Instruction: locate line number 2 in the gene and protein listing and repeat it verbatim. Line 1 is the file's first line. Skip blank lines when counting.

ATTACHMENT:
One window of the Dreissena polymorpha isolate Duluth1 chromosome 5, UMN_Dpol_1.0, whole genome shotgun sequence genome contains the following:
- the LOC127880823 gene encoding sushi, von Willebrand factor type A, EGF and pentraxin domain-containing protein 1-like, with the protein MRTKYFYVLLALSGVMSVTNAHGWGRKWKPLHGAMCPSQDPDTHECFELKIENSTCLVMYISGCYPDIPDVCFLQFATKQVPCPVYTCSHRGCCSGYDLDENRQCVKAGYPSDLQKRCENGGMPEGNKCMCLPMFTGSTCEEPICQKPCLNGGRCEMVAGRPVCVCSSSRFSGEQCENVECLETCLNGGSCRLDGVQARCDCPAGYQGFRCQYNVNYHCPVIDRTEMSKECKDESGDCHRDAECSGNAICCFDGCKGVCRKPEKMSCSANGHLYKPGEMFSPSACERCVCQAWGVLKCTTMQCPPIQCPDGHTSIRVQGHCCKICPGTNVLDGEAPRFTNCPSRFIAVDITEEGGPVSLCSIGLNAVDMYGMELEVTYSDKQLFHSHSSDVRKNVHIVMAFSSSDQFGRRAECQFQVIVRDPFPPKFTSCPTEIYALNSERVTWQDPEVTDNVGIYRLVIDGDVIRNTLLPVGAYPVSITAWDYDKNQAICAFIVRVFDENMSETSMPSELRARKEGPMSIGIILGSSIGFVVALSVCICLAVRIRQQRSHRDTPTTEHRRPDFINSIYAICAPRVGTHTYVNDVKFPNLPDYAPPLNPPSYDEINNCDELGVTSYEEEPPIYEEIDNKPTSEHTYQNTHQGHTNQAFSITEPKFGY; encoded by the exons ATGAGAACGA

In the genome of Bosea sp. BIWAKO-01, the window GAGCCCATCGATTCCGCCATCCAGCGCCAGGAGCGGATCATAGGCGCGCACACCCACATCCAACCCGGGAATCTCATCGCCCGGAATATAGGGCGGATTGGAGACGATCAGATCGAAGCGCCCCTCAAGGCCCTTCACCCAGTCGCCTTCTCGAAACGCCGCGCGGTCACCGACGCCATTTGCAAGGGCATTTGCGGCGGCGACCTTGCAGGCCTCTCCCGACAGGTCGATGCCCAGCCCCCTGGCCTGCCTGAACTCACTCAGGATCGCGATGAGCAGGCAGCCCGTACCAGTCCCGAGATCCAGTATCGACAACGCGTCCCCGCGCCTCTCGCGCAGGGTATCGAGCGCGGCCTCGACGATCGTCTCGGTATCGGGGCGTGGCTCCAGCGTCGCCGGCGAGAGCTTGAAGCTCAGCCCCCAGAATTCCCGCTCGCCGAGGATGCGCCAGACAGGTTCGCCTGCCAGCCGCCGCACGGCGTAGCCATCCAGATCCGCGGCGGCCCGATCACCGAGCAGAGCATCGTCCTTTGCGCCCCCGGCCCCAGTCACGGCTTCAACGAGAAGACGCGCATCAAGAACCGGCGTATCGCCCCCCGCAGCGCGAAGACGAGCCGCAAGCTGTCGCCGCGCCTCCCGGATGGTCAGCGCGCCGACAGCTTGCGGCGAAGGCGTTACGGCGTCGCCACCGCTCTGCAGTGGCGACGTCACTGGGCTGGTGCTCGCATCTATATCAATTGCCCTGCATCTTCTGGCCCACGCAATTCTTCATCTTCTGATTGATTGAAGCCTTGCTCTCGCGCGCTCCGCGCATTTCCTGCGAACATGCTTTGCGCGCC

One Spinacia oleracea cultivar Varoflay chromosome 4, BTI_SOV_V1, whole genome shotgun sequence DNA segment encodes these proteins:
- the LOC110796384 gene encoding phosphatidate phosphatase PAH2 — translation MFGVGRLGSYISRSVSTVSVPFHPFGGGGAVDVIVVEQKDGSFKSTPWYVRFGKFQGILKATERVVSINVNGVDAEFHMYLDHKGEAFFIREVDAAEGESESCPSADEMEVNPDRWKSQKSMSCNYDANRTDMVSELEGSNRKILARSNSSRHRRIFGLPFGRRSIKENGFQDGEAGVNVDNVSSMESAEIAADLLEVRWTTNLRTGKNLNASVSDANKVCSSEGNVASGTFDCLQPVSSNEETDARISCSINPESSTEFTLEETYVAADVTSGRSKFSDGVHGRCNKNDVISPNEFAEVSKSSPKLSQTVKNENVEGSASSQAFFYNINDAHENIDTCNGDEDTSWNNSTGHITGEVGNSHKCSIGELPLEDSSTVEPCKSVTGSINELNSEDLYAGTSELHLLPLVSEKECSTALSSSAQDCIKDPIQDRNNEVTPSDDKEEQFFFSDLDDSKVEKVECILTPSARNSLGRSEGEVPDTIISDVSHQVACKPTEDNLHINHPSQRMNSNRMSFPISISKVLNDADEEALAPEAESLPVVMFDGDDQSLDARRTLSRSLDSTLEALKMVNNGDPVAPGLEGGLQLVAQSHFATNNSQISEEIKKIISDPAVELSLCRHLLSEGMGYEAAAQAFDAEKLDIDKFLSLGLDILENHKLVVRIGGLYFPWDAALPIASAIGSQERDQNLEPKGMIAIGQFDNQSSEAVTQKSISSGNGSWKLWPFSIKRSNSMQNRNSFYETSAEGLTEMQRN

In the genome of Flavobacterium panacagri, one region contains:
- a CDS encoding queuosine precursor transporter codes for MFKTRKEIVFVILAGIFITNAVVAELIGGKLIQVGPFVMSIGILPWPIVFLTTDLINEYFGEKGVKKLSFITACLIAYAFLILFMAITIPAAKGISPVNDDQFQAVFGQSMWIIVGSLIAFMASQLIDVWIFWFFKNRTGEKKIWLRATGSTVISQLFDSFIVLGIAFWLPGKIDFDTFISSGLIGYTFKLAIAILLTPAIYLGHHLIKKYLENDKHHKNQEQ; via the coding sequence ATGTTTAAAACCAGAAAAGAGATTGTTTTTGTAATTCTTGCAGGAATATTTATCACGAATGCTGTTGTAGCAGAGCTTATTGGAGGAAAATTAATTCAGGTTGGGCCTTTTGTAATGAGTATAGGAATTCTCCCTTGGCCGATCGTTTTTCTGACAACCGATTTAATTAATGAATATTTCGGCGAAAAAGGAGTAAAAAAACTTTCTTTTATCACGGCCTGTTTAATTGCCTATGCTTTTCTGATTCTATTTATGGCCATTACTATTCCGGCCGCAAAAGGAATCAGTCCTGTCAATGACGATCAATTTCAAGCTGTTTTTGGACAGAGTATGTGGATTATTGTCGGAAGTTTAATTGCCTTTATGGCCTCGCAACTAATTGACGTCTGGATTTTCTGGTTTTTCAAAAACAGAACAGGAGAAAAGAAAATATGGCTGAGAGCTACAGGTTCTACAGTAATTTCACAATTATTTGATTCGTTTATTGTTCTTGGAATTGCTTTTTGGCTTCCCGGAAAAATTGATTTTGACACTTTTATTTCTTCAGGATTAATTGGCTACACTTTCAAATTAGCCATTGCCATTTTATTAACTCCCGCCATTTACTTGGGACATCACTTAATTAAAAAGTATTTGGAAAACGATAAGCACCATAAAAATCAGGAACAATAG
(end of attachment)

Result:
- the LOC127880823 gene encoding sushi, von Willebrand factor type A, EGF and pentraxin domain-containing protein 1-like, with the protein MRTKYFYVLLALSGVMSVTNAHGWGRKWKPLHGAMCPSQDPDTHECFELKIENSTCLVMYISGCYPDIPDVCFLQFATKQVPCPVYTCSHRGCCSGYDLDENRQCVKAGYPSDLQKRCENGGMPEGNKCMCLPMFTGSTCEEPICQKPCLNGGRCEMVAGRPVCVCSSSRFSGEQCENVECLETCLNGGSCRLDGVQARCDCPAGYQGFRCQYNVNYHCPVIDRTEMSKECKDESGDCHRDAECSGNAICCFDGCKGVCRKPEKMSCSANGHLYKPGEMFSPSACERCVCQAWGVLKCTTMQCPPIQCPDGHTSIRVQGHCCKICPGTNVLDGEAPRFTNCPSRFIAVDITEEGGPVSLCSIGLNAVDMYGMELEVTYSDKQLFHSHSSDVRKNVHIVMAFSSSDQFGRRAECQFQVIVRDPFPPKFTSCPTEIYALNSERVTWQDPEVTDNVGIYRLVIDGDVIRNTLLPVGAYPVSITAWDYDKNQAICAFIVRVFDENMSETSMPSELRARKEGPMSIGIILGSSIGFVVALSVCICLAVRIRQQRSHRDTPTTEHRRPDFINSIYAICAPRVGTHTYVNDVKFPNLPDYAPPLNPPSYDEINNCDELGVTSYEEEPPIYEEIDNKPTSEHTYQNTHQGHTNQAFSITEPKFGY; encoded by the exons ATGAGAACGA